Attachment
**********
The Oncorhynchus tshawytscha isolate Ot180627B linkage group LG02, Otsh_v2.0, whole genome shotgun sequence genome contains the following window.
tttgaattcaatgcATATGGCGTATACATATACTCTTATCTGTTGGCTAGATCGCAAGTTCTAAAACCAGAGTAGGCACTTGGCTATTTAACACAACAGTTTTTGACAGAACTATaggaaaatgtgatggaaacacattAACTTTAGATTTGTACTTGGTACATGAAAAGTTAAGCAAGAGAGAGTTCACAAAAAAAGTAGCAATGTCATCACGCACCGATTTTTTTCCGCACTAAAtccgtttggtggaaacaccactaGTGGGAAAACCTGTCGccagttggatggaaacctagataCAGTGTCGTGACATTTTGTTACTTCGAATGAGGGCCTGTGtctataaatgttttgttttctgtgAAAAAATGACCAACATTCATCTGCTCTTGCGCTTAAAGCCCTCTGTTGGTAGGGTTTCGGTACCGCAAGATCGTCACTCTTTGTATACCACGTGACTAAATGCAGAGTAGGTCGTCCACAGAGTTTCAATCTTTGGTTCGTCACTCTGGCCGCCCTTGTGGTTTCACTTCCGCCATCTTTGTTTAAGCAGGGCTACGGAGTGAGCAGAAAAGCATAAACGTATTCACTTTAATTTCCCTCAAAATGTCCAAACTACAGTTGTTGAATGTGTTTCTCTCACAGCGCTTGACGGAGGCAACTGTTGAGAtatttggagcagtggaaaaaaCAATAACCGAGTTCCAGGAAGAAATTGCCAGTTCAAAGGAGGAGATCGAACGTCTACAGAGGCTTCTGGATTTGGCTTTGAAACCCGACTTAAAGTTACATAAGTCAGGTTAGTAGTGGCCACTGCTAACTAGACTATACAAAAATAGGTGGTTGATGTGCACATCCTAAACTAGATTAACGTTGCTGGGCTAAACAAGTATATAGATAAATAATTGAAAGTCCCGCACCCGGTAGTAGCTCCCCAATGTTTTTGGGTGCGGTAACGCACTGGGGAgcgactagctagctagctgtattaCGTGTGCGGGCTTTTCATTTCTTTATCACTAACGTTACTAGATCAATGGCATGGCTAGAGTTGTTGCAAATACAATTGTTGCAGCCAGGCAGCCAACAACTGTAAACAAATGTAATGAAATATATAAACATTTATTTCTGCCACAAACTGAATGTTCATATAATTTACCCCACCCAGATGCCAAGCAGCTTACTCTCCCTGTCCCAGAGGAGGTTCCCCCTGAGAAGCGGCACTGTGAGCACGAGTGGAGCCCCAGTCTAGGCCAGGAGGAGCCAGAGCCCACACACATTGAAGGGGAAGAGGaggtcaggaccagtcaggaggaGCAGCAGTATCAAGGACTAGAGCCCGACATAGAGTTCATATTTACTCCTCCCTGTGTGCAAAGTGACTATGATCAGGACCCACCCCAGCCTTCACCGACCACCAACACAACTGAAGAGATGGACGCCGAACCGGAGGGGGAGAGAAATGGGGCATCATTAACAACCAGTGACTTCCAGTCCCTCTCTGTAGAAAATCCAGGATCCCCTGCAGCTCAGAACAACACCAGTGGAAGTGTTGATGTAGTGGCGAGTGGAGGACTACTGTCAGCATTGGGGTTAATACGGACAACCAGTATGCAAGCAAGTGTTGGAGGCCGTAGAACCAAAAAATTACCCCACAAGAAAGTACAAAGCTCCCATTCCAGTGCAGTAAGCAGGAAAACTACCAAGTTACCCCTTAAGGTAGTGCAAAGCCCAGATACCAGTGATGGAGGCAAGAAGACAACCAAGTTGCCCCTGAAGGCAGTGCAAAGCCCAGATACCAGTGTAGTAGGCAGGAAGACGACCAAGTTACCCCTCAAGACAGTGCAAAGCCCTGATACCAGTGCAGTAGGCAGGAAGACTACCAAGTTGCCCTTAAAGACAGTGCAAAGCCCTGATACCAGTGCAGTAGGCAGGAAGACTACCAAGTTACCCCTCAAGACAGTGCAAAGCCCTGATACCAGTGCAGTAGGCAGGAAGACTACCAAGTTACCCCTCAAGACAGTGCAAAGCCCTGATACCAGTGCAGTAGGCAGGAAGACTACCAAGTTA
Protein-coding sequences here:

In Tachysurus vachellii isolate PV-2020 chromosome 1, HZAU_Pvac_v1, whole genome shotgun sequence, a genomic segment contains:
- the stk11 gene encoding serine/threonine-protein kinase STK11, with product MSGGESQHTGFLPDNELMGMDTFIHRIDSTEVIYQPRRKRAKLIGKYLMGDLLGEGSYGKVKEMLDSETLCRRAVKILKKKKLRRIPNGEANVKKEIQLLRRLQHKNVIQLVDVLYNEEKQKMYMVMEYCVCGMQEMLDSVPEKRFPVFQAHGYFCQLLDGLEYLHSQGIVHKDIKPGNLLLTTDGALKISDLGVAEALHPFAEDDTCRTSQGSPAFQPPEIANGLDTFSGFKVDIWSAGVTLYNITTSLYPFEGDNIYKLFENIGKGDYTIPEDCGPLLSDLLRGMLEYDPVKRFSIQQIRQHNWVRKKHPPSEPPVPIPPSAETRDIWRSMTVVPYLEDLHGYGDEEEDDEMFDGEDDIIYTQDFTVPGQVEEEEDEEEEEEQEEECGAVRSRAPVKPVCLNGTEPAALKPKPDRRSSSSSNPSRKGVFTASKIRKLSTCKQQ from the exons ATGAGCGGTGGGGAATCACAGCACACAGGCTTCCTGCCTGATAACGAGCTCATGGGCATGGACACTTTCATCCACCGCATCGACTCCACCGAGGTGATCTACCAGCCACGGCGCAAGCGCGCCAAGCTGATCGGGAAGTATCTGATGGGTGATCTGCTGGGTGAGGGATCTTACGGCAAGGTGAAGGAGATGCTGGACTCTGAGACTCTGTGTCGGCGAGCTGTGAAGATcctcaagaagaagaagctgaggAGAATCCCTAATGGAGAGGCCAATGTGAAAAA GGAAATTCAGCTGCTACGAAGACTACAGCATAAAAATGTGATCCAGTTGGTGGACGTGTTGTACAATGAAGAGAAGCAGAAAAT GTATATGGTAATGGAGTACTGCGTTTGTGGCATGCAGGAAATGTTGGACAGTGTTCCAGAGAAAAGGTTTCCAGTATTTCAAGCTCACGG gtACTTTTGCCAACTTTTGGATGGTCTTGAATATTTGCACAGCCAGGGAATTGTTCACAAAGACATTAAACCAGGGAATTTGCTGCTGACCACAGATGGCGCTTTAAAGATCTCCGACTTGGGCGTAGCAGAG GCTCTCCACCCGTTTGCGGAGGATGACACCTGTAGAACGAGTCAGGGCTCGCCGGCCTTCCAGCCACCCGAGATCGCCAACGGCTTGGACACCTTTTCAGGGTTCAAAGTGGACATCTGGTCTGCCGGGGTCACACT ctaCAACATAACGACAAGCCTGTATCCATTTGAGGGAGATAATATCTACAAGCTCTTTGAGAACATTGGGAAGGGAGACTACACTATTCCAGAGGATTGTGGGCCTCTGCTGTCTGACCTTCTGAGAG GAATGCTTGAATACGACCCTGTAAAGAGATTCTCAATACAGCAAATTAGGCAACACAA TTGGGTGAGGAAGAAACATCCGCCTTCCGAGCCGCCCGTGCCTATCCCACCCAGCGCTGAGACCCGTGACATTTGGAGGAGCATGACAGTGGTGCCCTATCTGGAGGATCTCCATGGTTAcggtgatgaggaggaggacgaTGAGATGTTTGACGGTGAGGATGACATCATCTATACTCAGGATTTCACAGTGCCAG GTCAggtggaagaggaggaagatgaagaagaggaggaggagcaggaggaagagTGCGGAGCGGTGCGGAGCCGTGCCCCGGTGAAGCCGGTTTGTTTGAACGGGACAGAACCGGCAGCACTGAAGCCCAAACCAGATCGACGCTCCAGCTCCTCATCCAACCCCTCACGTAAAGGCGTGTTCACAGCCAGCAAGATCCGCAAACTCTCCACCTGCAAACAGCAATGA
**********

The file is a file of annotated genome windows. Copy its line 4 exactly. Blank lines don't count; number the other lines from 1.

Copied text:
In Tachysurus vachellii isolate PV-2020 chromosome 1, HZAU_Pvac_v1, whole genome shotgun sequence, a genomic segment contains: